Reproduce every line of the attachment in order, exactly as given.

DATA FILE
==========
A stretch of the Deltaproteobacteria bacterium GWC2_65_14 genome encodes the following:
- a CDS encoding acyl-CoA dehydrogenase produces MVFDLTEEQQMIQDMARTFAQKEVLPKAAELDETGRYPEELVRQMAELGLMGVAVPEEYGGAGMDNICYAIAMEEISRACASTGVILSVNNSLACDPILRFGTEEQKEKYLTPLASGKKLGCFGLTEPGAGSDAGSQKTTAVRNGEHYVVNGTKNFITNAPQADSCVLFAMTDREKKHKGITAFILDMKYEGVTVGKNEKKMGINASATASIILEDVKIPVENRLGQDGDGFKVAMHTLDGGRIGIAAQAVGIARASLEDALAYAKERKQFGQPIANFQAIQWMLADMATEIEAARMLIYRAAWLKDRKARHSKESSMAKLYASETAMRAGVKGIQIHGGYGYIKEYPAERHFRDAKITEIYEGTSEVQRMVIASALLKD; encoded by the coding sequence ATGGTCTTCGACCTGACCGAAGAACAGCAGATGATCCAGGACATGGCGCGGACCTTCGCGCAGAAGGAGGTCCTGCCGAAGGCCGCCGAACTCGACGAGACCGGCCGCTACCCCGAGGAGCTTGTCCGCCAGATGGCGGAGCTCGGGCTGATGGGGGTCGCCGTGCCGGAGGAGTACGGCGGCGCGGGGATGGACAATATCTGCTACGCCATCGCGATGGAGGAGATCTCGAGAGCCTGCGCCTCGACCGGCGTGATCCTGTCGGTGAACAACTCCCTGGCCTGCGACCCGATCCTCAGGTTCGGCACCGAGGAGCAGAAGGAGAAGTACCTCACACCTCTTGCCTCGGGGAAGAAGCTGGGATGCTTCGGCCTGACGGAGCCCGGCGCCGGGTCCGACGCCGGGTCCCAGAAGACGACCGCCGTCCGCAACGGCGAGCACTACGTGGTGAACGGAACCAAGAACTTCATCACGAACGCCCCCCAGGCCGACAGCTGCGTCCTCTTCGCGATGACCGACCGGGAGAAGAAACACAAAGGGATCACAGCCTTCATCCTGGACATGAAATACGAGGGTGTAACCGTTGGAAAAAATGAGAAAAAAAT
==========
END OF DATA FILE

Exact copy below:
A stretch of the Deltaproteobacteria bacterium GWC2_65_14 genome encodes the following:
- a CDS encoding acyl-CoA dehydrogenase produces MVFDLTEEQQMIQDMARTFAQKEVLPKAAELDETGRYPEELVRQMAELGLMGVAVPEEYGGAGMDNICYAIAMEEISRACASTGVILSVNNSLACDPILRFGTEEQKEKYLTPLASGKKLGCFGLTEPGAGSDAGSQKTTAVRNGEHYVVNGTKNFITNAPQADSCVLFAMTDREKKHKGITAFILDMKYEGVTVGKNEKKMGINASATASIILEDVKIPVENRLGQDGDGFKVAMHTLDGGRIGIAAQAVGIARASLEDALAYAKERKQFGQPIANFQAIQWMLADMATEIEAARMLIYRAAWLKDRKARHSKESSMAKLYASETAMRAGVKGIQIHGGYGYIKEYPAERHFRDAKITEIYEGTSEVQRMVIASALLKD; encoded by the coding sequence ATGGTCTTCGACCTGACCGAAGAACAGCAGATGATCCAGGACATGGCGCGGACCTTCGCGCAGAAGGAGGTCCTGCCGAAGGCCGCCGAACTCGACGAGACCGGCCGCTACCCCGAGGAGCTTGTCCGCCAGATGGCGGAGCTCGGGCTGATGGGGGTCGCCGTGCCGGAGGAGTACGGCGGCGCGGGGATGGACAATATCTGCTACGCCATCGCGATGGAGGAGATCTCGAGAGCCTGCGCCTCGACCGGCGTGATCCTGTCGGTGAACAACTCCCTGGCCTGCGACCCGATCCTCAGGTTCGGCACCGAGGAGCAGAAGGAGAAGTACCTCACACCTCTTGCCTCGGGGAAGAAGCTGGGATGCTTCGGCCTGACGGAGCCCGGCGCCGGGTCCGACGCCGGGTCCCAGAAGACGACCGCCGTCCGCAACGGCGAGCACTACGTGGTGAACGGAACCAAGAACTTCATCACGAACGCCCCCCAGGCCGACAGCTGCGTCCTCTTCGCGATGACCGACCGGGAGAAGAAACACAAAGGGATCACAGCCTTCATCCTGGACATGAAATACGAGGGTGTAACCGTTGGAAAAAATGAGAAAAAAAT